Miura, the Legend that Almost Wasn't

 
This, you may well know, is the Lamborghini Miura, the first mid-engined super car—the car that put Lamborghini on the map. It was developed in the mid-1960s by a group of young engineers working after hours against the wishes of founder Ferruccio Lamborghini. 

They wanted to develop a car that could be driven on the road and win at the track. They did things a little differently. They put the engine in the middle and because it had 12 cylinders, and wanted to keep the car compact, they put it in sideways. 

By 1965 the engineers had fought hard and won Ferruccio Lamborghini's blessing for the project to proceed as a marketing exercise. The Miura's rolling chassis was shown at that year's Turin Salon—the body had not yet been designed. Despite that, an enthusiastic public began placing orders. A mere four months later, with the Bertone-penned body mounted, the completed car was presented at the 1966 Geneva Motor show to rapturous applause.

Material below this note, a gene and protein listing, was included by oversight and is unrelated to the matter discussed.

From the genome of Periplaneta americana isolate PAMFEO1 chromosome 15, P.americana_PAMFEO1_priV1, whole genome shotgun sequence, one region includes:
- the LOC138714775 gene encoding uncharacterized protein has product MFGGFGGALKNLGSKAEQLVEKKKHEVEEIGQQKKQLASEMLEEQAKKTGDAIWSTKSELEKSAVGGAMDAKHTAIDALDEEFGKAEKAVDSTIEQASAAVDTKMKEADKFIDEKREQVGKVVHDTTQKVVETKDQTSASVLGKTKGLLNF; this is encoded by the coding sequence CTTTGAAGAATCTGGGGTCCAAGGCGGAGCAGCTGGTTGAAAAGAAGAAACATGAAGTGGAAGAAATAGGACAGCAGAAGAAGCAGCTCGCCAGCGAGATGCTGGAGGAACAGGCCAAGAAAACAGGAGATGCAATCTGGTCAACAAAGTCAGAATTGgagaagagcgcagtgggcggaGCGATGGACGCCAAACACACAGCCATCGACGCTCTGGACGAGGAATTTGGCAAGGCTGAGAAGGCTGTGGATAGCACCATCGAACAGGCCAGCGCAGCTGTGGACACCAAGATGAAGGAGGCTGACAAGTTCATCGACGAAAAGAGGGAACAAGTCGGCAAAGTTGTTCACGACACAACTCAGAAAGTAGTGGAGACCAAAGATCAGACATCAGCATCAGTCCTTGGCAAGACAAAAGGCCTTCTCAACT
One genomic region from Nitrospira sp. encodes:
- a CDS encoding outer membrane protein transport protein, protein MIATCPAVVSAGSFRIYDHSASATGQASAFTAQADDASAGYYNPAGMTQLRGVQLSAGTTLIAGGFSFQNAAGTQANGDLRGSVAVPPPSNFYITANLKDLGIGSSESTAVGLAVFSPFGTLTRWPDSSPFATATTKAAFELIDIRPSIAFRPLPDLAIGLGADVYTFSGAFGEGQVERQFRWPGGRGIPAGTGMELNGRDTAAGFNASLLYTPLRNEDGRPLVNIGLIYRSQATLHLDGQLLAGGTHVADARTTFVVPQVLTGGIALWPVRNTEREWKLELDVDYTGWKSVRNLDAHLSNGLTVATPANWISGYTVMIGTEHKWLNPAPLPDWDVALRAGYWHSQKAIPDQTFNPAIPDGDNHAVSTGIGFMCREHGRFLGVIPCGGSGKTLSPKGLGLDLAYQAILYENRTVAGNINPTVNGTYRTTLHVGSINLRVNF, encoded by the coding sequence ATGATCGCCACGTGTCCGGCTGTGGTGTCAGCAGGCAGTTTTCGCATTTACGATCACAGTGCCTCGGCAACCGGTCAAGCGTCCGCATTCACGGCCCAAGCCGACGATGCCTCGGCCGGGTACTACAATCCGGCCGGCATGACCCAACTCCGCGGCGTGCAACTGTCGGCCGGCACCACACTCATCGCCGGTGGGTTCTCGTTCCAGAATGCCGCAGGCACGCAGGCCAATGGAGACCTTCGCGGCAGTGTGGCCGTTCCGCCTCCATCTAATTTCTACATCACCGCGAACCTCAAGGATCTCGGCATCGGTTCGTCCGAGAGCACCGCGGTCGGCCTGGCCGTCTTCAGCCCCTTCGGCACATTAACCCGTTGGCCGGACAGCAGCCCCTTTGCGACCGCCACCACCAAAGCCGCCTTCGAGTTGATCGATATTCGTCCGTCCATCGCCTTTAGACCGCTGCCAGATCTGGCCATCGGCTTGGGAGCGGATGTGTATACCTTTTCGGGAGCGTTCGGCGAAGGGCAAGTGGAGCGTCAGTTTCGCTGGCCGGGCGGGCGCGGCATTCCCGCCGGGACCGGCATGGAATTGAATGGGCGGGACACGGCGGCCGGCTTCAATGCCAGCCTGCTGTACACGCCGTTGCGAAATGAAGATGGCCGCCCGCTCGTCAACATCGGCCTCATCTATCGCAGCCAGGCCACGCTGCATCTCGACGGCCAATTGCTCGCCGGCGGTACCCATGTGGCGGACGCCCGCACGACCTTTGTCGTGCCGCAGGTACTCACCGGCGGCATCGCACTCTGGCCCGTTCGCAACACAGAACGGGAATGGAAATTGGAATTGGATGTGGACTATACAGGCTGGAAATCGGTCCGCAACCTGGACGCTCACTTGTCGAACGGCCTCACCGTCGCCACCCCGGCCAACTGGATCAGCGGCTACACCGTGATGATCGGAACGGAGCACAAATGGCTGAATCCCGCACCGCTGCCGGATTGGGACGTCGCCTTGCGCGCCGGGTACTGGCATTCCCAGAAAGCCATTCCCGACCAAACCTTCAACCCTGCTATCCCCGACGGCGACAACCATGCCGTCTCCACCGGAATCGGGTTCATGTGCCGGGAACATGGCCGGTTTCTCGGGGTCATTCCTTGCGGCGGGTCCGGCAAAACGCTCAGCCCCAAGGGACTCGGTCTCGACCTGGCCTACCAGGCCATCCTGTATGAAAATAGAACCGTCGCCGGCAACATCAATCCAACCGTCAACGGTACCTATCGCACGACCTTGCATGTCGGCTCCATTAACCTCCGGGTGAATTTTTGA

When Lamborghini took the car to Monte Carlo later that year for the Grand Prix, crowds choked the square in front of the Hotel de Paris, where the car had been parked, just to get a look at it. 

It had rocketed from a mere marketing exercise to a runaway hit. Today it still remains one of the most significant sports cars of all time. This Petrolicious video highlights what it's like to drive one.  



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